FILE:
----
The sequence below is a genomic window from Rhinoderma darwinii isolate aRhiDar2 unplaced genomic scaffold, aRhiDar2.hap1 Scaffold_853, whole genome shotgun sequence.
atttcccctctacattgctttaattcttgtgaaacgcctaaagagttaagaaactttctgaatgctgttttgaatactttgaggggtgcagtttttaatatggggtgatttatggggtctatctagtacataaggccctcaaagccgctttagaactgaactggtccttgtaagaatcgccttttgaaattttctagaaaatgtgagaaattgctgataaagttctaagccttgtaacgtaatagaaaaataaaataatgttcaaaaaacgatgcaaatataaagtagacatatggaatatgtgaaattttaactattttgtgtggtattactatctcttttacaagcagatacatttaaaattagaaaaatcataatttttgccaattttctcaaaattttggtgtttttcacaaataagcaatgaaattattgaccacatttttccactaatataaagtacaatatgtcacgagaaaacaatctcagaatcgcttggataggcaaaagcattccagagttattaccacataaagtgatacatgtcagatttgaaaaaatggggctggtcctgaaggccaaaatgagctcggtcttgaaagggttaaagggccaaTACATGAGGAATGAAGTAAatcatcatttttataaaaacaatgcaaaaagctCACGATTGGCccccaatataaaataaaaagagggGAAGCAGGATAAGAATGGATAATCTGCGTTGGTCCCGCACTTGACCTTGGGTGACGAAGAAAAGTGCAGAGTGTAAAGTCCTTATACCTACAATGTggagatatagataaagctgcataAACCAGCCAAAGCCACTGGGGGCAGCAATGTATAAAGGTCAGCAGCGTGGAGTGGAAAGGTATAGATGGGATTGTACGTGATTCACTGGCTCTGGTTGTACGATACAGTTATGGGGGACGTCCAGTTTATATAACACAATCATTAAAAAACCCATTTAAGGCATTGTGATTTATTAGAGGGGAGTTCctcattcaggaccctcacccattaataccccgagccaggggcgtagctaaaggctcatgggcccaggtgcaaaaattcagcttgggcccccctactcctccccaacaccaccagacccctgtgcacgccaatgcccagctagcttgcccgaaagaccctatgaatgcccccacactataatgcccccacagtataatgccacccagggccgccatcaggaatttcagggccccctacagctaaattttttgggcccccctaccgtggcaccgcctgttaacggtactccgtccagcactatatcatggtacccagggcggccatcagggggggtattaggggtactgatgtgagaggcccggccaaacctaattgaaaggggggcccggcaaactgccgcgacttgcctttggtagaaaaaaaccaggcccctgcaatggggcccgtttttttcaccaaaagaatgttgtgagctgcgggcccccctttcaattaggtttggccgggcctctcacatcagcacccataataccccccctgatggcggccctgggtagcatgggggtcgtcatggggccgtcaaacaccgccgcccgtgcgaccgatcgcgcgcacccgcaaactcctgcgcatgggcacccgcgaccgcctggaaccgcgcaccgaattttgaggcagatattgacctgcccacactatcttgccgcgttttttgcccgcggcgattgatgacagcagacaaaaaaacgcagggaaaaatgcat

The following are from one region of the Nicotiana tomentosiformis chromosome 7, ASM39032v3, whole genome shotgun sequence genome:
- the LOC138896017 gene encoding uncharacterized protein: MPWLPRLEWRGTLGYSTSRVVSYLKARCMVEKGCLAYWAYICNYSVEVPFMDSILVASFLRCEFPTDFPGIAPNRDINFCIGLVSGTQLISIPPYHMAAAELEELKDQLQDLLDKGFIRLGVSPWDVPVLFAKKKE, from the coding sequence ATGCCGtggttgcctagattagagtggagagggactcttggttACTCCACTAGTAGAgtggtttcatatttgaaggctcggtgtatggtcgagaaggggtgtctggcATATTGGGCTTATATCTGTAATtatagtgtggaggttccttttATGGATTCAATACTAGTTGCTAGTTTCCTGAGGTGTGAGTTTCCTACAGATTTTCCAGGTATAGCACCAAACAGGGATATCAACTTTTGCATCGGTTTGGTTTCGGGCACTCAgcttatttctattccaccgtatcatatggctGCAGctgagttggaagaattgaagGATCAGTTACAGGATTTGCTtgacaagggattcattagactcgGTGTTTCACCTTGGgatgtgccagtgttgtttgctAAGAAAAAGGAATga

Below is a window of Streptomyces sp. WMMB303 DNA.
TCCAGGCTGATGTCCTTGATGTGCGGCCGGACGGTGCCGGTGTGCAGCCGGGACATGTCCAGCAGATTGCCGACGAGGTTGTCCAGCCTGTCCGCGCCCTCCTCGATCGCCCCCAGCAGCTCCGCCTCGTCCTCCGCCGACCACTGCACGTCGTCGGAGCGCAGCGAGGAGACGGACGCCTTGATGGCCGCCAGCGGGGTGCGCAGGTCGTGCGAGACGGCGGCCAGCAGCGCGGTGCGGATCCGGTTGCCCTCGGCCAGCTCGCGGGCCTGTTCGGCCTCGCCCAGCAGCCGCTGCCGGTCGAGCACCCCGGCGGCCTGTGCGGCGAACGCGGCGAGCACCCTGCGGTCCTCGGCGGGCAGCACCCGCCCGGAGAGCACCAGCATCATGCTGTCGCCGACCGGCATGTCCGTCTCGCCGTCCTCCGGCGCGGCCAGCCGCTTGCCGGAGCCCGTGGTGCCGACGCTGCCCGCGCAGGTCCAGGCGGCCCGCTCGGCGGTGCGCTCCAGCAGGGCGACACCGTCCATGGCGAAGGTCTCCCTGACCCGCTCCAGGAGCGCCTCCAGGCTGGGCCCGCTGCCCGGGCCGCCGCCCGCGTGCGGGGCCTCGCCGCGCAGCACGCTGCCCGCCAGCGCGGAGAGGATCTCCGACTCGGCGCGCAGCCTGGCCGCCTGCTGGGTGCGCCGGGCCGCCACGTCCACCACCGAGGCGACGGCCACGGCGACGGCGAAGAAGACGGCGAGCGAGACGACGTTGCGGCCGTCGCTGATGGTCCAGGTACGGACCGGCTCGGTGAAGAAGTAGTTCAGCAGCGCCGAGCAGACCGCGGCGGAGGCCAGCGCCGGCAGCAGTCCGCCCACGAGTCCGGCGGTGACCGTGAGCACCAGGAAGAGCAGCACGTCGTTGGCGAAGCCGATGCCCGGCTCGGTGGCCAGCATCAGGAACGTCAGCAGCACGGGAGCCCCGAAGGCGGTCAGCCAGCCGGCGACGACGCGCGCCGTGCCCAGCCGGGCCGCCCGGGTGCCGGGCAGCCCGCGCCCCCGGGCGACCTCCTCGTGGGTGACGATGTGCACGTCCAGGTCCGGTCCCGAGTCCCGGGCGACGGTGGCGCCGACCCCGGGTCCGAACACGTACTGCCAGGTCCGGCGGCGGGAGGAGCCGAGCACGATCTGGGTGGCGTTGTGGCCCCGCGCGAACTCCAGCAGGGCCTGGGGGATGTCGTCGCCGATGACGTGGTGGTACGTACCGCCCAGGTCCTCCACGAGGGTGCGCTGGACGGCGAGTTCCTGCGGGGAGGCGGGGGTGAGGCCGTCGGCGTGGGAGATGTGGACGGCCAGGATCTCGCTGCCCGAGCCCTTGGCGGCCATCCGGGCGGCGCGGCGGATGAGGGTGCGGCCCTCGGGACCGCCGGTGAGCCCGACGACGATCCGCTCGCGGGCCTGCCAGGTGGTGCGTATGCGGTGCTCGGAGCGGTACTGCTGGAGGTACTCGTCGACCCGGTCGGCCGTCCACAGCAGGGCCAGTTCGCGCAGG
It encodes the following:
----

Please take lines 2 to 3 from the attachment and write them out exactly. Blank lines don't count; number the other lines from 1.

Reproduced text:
atttcccctctacattgctttaattcttgtgaaacgcctaaagagttaagaaactttctgaatgctgttttgaatactttgaggggtgcagtttttaatatggggtgatttatggggtctatctagtacataaggccctcaaagccgctttagaactgaactggtccttgtaagaatcgccttttgaaattttctagaaaatgtgagaaattgctgataaagttctaagccttgtaacgtaatagaaaaataaaataatgttcaaaaaacgatgcaaatataaagtagacatatggaatatgtgaaattttaactattttgtgtggtattactatctcttttacaagcagatacatttaaaattagaaaaatcataatttttgccaattttctcaaaattttggtgtttttcacaaataagcaatgaaattattgaccacatttttccactaatataaagtacaatatgtcacgagaaaacaatctcagaatcgcttggataggcaaaagcattccagagttattaccacataaagtgatacatgtcagatttgaaaaaatggggctggtcctgaaggccaaaatgagctcggtcttgaaagggttaaagggccaaTACATGAGGAATGAAGTAAatcatcatttttataaaaacaatgcaaaaagctCACGATTGGCccccaatataaaataaaaagagggGAAGCAGGATAAGAATGGATAATCTGCGTTGGTCCCGCACTTGACCTTGGGTGACGAAGAAAAGTGCAGAGTGTAAAGTCCTTATACCTACAATGTggagatatagataaagctgcataAACCAGCCAAAGCCACTGGGGGCAGCAATGTATAAAGGTCAGCAGCGTGGAGTGGAAAGGTATAGATGGGATTGTACGTGATTCACTGGCTCTGGTTGTACGATACAGTTATGGGGGACGTCCAGTTTATATAACACAATCATTAAAAAACCCATTTAAGGCATTGTGATTTATTAGAGGGGAGTTCctcattcaggaccctcacccattaataccccgagccaggggcgtagctaaaggctcatgggcccaggtgcaaaaattcagcttgggcccccctactcctccccaacaccaccagacccctgtgcacgccaatgcccagctagcttgcccgaaagaccctatgaatgcccccacactataatgcccccacagtataatgccacccagggccgccatcaggaatttcagggccccctacagctaaattttttgggcccccctaccgtggcaccgcctgttaacggtactccgtccagcactatatcatggtacccagggcggccatcagggggggtattaggggtactgatgtgagaggcccggccaaacctaattgaaaggggggcccggcaaactgccgcgacttgcctttggtagaaaaaaaccaggcccctgcaatggggcccgtttttttcaccaaaagaatgttgtgagctgcgggcccccctttcaattaggtttggccgggcctctcacatcagcacccataataccccccctgatggcggccctgggtagcatgggggtcgtcatggggccgtcaaacaccgccgcccgtgcgaccgatcgcgcgcacccgcaaactcctgcgcatgggcacccgcgaccgcctggaaccgcgcaccgaattttgaggcagatattgacctgcccacactatcttgccgcgttttttgcccgcggcgattgatgacagcagacaaaaaaacgcagggaaaaatgcat

The following are from one region of the Nicotiana tomentosiformis chromosome 7, ASM39032v3, whole genome shotgun sequence genome: